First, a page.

In This Section

Carolyn Dillian

Chair/Associate Professor, Anthropology and Geography

Jonathan Doe
Contact Carolyn Dillian
843-349-2777 cdillian@coastal.edu

Brittain 230

Hours: Tuesday and Thursday: 8:30am-10:30pm, or by appointment

Nothing surprises me. I’m a scientist.” - Indiana Jones

Biography

Carolyn Dillian joined Coastal Carolina University in 2010 as an archaeologist specializing in prehistoric technology. She has conducted archaeological excavations throughout the U.S and in Kenya. In South Carolina, her ongoing field research at the Anne Tilghman Boyce Coastal Reserve focuses on the ways in which environmental changes approximately 5,000 years ago, such as sea level rise, contributed to new subsistence patterns in which people relied heavily on shellfish as part of seasonal hunting and gathering. These changes also affected the development of trade and exchange, cultural complexity, and mobility. Students can participate in these excavations by enrolling in the Prehistoric Archaeological Field School (ANTH 395), and the project provides research opportunities for students in Anthropology, Geography, and Marine Science.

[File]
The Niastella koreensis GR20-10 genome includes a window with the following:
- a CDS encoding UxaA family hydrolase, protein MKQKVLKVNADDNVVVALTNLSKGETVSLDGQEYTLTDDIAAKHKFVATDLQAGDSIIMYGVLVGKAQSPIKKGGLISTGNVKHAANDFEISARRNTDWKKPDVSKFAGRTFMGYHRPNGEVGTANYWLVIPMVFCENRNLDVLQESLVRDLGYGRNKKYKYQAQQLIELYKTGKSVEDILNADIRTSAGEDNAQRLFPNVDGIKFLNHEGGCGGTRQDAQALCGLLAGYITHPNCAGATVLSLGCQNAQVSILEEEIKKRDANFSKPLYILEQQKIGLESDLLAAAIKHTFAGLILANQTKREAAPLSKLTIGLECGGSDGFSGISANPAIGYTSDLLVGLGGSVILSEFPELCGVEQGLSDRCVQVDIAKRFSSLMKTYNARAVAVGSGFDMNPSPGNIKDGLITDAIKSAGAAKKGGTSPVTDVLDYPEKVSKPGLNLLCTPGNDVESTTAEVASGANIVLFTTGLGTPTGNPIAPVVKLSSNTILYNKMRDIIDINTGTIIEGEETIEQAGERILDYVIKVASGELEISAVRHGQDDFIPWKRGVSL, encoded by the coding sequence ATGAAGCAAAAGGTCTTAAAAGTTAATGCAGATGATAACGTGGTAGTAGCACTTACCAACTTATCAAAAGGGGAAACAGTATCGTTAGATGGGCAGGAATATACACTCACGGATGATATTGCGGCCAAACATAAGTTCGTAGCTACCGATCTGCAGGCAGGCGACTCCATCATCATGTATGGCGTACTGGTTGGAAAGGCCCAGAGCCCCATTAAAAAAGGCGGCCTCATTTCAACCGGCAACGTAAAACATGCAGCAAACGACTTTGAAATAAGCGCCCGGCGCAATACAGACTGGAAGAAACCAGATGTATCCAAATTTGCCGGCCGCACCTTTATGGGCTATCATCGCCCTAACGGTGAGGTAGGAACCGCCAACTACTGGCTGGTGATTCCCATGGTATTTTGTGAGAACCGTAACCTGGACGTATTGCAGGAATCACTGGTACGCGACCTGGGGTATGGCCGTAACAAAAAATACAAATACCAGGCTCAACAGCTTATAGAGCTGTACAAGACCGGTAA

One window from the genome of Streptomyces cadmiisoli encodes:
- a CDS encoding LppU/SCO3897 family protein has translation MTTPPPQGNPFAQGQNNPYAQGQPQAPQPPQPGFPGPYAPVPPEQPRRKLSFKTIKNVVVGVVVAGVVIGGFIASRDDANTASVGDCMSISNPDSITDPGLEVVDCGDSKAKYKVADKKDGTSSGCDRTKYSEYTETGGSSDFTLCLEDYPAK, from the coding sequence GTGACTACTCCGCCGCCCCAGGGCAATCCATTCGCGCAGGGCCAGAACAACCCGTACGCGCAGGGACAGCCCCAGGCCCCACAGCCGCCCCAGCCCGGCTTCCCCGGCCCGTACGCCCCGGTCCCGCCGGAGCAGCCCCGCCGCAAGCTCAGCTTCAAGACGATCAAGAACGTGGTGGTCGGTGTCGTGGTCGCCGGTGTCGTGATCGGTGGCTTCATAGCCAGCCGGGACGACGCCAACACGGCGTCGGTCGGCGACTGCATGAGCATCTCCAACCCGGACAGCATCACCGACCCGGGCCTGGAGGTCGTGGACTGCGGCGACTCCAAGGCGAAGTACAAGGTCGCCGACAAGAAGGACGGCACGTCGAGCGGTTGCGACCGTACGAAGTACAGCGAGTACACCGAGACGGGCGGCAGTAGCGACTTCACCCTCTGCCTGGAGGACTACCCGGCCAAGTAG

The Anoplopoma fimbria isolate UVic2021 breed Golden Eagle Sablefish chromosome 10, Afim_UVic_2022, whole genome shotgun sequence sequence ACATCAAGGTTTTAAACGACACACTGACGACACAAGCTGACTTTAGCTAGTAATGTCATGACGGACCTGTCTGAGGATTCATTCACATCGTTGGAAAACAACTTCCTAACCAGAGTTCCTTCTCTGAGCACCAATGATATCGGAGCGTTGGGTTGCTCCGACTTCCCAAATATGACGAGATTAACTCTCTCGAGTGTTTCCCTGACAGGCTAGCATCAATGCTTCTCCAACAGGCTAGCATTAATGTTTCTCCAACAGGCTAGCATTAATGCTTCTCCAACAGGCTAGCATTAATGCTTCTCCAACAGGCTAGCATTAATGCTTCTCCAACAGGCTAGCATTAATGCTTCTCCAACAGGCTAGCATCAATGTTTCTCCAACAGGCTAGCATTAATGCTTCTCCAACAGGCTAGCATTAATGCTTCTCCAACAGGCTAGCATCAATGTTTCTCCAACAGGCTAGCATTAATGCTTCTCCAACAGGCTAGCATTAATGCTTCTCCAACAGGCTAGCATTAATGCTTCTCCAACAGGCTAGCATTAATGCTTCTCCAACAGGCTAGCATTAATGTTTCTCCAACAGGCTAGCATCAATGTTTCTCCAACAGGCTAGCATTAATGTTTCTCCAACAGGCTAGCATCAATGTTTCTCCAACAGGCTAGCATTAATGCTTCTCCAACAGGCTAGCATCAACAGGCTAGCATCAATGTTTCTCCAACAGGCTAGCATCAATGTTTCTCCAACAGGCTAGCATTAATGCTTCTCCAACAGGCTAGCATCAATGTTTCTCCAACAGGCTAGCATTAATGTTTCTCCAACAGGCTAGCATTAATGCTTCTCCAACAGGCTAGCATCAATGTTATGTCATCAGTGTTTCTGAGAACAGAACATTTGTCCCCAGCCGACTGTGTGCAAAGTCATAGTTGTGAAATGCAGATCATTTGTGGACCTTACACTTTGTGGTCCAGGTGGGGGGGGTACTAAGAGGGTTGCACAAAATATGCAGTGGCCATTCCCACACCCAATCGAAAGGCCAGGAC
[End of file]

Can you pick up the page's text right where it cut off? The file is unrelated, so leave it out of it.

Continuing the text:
In Kenya, Dr. Dillian works with the Koobi Fora Field School to excavate prehistoric sites along Lake Turkana that yield evidence of early hunter-fisher-gatherer populations and the beginnings of animal domestication. Students may join this project through application only; see Dr. Dillian for more information.

Dr. Dillian is a member of the Register of Professional Archaeologists.

Education

Ph.D., Anthropology, University of California, Berkeley
M.S., Anthropology, University of Pennsylvania
B.A., Anthropology, University of Pennsylvania

Interesting Facts

One of her hobbies is flintknapping (making stone tools) as a way to better understand prehistoric technology. Students in her upper-level Advanced Archaeological Methods (ANTH 410) course learn how to make stone tools and other prehistoric objects to improve their analysis of archaeological artifacts.

Teaching Areas

Prehistory, Human Evolution, North America, Africa, Archaeological Methods, Cultural Resource Management. 

Research Areas

North American prehistory, hunter-gatherers in East Africa, geochemical characterization of archaeological materials, trade and exchange.